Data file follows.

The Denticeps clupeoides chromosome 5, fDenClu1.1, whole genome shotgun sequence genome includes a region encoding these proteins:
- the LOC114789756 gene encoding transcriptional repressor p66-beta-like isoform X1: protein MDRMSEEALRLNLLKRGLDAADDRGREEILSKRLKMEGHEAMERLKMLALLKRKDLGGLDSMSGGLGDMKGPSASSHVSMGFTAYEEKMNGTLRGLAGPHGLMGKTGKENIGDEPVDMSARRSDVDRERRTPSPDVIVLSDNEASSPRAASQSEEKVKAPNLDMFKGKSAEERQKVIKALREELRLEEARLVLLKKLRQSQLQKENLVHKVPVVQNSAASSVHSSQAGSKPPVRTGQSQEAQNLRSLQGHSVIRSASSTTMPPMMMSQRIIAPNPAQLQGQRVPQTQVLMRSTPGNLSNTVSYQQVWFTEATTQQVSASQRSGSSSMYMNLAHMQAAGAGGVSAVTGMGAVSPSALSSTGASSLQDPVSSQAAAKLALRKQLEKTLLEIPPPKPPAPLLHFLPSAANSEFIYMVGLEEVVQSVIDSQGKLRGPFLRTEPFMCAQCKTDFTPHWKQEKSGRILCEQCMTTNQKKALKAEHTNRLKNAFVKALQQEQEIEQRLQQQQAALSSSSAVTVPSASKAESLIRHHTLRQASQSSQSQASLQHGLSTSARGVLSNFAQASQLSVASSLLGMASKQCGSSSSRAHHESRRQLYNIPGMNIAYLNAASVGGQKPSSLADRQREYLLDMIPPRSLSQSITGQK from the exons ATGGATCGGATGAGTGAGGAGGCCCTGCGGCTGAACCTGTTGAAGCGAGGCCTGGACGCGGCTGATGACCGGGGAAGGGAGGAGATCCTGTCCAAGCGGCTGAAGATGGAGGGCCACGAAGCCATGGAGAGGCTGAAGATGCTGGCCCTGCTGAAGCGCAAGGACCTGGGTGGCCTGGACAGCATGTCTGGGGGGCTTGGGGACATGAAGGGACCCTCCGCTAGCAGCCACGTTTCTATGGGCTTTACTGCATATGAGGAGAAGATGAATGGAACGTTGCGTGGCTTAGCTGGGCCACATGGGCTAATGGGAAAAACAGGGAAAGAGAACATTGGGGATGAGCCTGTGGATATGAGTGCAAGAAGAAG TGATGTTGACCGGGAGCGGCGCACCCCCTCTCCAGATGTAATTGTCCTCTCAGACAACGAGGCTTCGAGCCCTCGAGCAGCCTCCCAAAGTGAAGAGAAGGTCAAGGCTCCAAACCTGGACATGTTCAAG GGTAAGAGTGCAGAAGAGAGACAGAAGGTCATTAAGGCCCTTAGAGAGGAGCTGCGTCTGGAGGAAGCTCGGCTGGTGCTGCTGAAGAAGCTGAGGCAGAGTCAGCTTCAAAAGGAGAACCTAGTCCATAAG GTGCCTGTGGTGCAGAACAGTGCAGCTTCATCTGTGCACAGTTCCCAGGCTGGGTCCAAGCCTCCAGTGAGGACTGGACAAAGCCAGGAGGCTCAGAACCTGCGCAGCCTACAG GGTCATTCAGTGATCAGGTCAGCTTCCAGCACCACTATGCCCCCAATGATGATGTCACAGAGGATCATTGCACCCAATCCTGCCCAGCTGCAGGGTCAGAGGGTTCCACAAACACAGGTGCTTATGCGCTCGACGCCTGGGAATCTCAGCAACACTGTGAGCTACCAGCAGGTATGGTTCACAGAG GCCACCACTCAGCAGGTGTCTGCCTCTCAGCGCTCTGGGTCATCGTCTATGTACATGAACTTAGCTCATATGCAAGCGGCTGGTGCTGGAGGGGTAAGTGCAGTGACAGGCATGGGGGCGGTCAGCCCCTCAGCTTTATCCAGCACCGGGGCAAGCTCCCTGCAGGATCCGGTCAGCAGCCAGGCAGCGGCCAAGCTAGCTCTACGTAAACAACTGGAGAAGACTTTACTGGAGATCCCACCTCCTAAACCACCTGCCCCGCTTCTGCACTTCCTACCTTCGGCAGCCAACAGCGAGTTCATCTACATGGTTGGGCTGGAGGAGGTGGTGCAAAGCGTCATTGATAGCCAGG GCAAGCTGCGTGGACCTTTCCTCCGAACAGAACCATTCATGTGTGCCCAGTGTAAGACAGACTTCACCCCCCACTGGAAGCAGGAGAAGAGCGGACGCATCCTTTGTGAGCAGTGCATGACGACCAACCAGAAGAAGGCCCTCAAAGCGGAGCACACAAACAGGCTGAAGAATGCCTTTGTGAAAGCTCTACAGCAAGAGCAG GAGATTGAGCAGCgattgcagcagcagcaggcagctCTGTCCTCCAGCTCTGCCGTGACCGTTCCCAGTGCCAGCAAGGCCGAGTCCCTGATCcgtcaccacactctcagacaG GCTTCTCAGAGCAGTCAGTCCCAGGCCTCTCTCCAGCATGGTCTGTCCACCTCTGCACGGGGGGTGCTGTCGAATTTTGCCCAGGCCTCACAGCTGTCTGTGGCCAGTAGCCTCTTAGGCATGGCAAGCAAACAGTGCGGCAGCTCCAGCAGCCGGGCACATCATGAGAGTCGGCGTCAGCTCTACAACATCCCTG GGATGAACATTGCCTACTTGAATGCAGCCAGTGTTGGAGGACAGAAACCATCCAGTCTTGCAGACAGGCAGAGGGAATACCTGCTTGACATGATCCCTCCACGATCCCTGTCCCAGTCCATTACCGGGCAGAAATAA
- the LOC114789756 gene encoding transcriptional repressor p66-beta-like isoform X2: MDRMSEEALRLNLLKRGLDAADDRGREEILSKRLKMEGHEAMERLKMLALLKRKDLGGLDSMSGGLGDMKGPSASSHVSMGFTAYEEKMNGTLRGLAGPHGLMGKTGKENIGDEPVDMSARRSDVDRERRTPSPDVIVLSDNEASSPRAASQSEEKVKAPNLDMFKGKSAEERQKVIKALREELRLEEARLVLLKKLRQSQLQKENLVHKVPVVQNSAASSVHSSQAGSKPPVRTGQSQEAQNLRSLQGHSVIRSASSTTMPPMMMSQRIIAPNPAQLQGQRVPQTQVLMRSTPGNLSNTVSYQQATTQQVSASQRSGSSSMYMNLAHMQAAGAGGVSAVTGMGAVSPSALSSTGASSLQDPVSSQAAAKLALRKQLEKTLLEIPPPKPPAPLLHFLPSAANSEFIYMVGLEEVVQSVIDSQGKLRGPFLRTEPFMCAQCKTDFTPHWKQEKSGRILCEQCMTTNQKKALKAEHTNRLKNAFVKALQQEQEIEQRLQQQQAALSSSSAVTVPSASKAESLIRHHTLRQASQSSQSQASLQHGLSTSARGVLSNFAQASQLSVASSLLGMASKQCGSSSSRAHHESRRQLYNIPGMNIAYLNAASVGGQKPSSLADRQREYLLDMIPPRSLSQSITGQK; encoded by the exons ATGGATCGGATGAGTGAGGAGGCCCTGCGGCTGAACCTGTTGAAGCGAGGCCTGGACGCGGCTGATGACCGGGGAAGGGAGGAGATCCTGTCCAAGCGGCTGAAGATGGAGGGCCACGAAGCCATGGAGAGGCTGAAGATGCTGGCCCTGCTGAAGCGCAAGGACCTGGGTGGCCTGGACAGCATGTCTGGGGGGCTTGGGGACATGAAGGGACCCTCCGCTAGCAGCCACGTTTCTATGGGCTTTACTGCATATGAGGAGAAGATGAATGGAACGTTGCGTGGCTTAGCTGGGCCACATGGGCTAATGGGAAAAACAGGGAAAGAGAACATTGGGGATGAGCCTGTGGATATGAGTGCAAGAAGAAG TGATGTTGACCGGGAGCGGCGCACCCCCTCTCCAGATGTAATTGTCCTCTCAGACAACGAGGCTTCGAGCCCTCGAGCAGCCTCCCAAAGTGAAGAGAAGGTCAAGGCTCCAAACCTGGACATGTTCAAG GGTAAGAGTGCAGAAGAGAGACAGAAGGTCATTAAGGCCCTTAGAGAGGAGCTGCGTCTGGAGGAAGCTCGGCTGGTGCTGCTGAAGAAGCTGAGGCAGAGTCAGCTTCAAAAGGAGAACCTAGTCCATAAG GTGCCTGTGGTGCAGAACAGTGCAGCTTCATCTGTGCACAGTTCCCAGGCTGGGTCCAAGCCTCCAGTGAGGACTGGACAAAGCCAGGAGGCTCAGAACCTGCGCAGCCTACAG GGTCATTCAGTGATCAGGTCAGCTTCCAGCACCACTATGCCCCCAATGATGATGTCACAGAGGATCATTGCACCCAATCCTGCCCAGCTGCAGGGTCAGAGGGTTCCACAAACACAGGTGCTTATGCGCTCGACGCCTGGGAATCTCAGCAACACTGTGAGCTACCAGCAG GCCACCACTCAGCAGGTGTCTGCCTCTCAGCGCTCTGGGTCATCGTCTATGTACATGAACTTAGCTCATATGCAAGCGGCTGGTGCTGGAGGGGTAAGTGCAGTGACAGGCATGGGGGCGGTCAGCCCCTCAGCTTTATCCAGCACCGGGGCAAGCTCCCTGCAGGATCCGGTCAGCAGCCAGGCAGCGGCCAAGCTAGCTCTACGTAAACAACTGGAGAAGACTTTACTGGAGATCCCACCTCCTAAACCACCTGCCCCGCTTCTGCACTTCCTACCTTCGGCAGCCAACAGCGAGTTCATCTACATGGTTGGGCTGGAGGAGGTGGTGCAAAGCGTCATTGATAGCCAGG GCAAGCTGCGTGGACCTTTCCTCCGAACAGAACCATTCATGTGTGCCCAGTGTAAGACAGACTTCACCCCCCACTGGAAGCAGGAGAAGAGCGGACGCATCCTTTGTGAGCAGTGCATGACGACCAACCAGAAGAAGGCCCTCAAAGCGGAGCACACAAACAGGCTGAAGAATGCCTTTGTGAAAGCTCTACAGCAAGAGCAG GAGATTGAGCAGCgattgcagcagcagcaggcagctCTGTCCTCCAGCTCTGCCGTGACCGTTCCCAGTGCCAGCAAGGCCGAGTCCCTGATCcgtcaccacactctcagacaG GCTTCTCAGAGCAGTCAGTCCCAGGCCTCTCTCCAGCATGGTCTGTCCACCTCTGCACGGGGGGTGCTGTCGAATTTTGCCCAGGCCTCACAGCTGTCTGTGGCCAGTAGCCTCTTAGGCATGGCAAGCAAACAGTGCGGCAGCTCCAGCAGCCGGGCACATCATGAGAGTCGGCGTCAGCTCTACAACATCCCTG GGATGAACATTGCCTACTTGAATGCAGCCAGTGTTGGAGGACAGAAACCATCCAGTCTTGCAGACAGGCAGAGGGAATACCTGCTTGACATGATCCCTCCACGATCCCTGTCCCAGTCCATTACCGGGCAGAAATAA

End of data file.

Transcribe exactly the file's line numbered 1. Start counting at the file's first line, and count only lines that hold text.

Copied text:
The Denticeps clupeoides chromosome 5, fDenClu1.1, whole genome shotgun sequence genome includes a region encoding these proteins: